MORRISVILLE — No matter what happens after the Tuesday election, the Morrisville Town Council will get a new member.
District 2 incumbent Steve Diehl is not running for re-election.
TJ Cawley, a retired businessman and stay-at-home father, and civil engineer Vinod “Vinnie” Goel are vying for the seat.
While neither has served in elected office, both have been active in Morrisville citizen advisory boards. Cawley serves on the town’s stormwater committee and public safety advisory board. Goel is on the town’s planning commission.
A total of four seats are on the Tuesday ballot: the mayor, District 2, District 4 and an at-large seat. Incumbent Margaret Broadwell wants to keep her District 4 seat, along with at-large Councilman Steve Rao.
Morrisville residents can vote for all the races, regardless of where they live.
The results of the election could mean a shift for the Town Council, whose members have often disagreed over the past two years about council procedures, ethical violations and ideology.
Some candidates say they have seen the divisiveness of the council, watching from the back of council chambers.
If elected, Cawley said he wants to focus on what’s best for the town.
“Once people understand motivations and goals, the solutions will be obvious,” said Cawley, who lost his bid for an at-large council seat in 2009. “We have to start the sentence with, ‘This decision is best for Morrisville because.’”
Goel, his opponent, says he is a team player.
“I can work with both sides of the aisle,” Goel said. “I have worked with most of the members on the council before.”
Pete Martin, who is challenging Rao, said he’s not happy with the way the council has conducted itself the past couple of years. He previously served 12 years on the council before losing his at-large seat in 2011.
Martin said council members should not air their grievances through the media.
“I never went to the press with anything negative about the town,” he said. “I love Morrisville too much.”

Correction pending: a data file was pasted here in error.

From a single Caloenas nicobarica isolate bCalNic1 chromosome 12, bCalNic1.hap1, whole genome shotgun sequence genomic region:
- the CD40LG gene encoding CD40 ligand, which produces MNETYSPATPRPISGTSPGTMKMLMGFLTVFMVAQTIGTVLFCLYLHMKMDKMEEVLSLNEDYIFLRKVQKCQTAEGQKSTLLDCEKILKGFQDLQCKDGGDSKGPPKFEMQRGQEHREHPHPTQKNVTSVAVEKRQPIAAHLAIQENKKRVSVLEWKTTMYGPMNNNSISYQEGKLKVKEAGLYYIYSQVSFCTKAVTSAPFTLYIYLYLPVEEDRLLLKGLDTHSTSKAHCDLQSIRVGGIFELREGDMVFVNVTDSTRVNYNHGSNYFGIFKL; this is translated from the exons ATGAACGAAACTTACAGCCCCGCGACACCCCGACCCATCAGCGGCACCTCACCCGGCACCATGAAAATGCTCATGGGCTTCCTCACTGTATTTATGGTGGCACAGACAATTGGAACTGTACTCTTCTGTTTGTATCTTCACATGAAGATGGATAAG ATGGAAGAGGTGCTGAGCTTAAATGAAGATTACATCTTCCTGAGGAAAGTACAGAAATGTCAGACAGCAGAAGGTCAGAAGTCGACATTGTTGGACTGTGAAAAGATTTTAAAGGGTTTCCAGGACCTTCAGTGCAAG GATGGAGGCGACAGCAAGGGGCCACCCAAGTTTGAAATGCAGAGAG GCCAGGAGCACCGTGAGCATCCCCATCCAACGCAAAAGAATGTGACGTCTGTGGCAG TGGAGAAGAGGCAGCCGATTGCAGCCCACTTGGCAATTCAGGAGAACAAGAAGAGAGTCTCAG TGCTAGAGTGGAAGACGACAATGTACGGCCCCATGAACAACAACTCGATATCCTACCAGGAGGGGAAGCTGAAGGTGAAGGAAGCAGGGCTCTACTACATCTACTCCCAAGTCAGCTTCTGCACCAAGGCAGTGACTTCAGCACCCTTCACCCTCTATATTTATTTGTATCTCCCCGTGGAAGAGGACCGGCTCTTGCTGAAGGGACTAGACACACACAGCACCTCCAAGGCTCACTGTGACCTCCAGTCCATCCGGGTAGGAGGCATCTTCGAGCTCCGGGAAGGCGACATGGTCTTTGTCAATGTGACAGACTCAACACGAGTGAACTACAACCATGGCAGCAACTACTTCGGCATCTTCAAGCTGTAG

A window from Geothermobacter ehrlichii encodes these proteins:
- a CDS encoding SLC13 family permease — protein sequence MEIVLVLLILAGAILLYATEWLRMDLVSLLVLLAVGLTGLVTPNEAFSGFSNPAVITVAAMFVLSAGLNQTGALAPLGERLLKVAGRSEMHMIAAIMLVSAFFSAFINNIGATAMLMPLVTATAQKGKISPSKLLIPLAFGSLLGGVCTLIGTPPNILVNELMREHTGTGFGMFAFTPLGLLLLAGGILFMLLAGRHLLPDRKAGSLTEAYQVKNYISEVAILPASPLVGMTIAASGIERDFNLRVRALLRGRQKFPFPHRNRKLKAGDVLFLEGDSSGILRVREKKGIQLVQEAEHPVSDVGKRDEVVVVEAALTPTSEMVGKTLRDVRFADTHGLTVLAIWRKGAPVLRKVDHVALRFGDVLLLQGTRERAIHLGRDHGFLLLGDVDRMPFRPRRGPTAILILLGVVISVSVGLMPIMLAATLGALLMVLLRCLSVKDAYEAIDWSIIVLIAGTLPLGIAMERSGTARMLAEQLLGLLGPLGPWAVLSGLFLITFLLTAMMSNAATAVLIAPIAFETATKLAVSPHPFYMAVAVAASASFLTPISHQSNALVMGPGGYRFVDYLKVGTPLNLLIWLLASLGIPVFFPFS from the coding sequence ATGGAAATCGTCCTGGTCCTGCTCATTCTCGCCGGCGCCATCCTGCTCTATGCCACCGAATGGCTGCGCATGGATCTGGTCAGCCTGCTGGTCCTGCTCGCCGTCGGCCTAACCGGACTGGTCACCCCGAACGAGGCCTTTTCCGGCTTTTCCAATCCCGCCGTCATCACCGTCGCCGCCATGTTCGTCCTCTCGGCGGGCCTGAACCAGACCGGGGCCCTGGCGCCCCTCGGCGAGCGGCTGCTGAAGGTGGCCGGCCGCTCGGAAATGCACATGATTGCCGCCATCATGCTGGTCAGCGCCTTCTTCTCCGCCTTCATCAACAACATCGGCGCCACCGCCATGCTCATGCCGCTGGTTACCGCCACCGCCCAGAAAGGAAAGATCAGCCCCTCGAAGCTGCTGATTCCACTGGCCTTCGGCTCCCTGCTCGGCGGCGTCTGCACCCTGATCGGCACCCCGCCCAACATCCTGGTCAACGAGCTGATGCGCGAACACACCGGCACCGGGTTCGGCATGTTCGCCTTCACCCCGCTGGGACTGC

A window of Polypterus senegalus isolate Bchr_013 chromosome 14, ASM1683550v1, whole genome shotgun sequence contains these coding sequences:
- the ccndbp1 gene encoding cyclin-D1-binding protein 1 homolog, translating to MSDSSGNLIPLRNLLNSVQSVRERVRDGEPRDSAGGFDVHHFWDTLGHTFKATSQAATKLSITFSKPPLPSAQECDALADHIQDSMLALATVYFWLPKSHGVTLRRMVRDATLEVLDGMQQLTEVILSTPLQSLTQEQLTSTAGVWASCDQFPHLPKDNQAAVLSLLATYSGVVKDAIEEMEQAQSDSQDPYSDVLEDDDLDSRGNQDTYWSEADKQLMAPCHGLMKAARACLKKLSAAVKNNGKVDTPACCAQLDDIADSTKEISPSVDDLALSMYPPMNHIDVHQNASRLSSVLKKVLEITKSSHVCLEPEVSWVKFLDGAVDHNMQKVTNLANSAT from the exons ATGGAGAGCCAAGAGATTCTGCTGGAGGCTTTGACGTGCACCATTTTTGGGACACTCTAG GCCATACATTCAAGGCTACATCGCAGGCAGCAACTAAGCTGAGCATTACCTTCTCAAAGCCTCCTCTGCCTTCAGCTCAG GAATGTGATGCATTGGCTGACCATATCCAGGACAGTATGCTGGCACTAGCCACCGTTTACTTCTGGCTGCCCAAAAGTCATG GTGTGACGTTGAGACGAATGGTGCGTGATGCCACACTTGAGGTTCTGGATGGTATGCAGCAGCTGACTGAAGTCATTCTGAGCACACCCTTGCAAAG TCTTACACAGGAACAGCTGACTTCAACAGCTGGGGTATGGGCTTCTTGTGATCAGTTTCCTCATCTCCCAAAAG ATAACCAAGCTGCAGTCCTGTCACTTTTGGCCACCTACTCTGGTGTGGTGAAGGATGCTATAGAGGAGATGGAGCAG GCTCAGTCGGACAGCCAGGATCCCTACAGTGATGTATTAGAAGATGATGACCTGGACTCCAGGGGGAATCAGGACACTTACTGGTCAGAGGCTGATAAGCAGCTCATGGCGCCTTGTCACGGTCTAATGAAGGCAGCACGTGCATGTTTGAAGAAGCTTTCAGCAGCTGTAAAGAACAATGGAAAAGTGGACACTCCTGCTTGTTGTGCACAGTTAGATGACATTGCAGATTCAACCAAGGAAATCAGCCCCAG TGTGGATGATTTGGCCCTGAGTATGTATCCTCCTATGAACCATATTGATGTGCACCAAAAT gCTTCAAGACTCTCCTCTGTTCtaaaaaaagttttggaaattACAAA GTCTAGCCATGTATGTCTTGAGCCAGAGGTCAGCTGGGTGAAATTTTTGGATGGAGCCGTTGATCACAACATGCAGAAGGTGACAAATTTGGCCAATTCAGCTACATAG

Rao agreed there is divisiveness on the council, but the board does agree unanimously on some things, he said, including the hiring of Town Manager Martha Wheelock.
“There are so many good things going on,” Rao said. “In the future, we’re going to have so many good things going on, I don’t see how we won’t be able to agree.”
Rao said he wants a chance to continue his work on entrepreneurship initiatives, such as the business start-up program he helped develop with the Chamber of Commerce.
Meanwhile, Martin said, he wants to focus on growth.
“Honestly, I want to get back on the council to make certain Morrisville keeps its small-town feel,” Martin said. “I want to make sure it stays a small-town residential community, not all industrial. I want balanced, sustainable growth.”
Three-way race in District 4
Broadwell faces a three-way race in District 4, with Vicki Scroggins-Johnson and Rao Bondalapati.
Broadwell, first elected in 1984, has served a total of 14 years on the Morrisville Town Council, both as mayor and a councilwoman.
She too acknowledged some turmoil on the council.
“If I’m re-elected, I will maintain stability and sense of calmness,” Broadwell said. “I think the makeup of (the) council depends on who is elected on this election cycle.”
Broadwell, Rao and Councilwoman Liz Johnson are often the swing votes on controversial issues.
“I’ve always been an independent thinker,” Broadwell said.
Scroggins-Johnson is president of the Savannah Homeowners Association and is a member of the town’s public safety advisory board.
She said her professional experience as a project manager could help the town, especially with the council’s personality conflicts.
“On the council, my vision is that we have seven advocates for Morrisville, not seven adversaries,” she said. “Right now it’s not as smooth as it could be.”
Bondalapati, meanwhile, is well-known in the community and serves as a coach for the Triangle Cricket League.
By helping to expand the youth program from about 11 children to more than 100, Bondalapati said, he’s shown he knows how to work with the community and lead.
“I have hands-on experience in the field,” he said. “I’m more about proactiveness than reactiveness.”
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